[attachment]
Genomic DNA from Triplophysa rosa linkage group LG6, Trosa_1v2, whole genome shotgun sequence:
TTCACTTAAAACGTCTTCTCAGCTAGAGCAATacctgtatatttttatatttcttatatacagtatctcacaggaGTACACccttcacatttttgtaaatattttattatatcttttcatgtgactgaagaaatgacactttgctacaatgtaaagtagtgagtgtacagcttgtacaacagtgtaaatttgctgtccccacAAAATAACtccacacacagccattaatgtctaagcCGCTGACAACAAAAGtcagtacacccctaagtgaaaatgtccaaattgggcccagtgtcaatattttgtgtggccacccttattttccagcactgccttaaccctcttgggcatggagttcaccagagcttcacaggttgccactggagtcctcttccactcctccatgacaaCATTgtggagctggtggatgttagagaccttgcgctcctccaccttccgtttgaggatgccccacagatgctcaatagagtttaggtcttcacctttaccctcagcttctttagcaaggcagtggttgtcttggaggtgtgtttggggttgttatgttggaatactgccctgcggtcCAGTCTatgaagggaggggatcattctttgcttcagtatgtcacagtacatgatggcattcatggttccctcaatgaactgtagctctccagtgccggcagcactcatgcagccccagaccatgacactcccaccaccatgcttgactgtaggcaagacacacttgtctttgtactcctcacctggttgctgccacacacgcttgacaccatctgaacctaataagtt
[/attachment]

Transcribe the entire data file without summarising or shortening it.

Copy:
Genomic DNA from Triplophysa rosa linkage group LG6, Trosa_1v2, whole genome shotgun sequence:
TTCACTTAAAACGTCTTCTCAGCTAGAGCAATacctgtatatttttatatttcttatatacagtatctcacaggaGTACACccttcacatttttgtaaatattttattatatcttttcatgtgactgaagaaatgacactttgctacaatgtaaagtagtgagtgtacagcttgtacaacagtgtaaatttgctgtccccacAAAATAACtccacacacagccattaatgtctaagcCGCTGACAACAAAAGtcagtacacccctaagtgaaaatgtccaaattgggcccagtgtcaatattttgtgtggccacccttattttccagcactgccttaaccctcttgggcatggagttcaccagagcttcacaggttgccactggagtcctcttccactcctccatgacaaCATTgtggagctggtggatgttagagaccttgcgctcctccaccttccgtttgaggatgccccacagatgctcaatagagtttaggtcttcacctttaccctcagcttctttagcaaggcagtggttgtcttggaggtgtgtttggggttgttatgttggaatactgccctgcggtcCAGTCTatgaagggaggggatcattctttgcttcagtatgtcacagtacatgatggcattcatggttccctcaatgaactgtagctctccagtgccggcagcactcatgcagccccagaccatgacactcccaccaccatgcttgactgtaggcaagacacacttgtctttgtactcctcacctggttgctgccacacacgcttgacaccatctgaacctaataagtt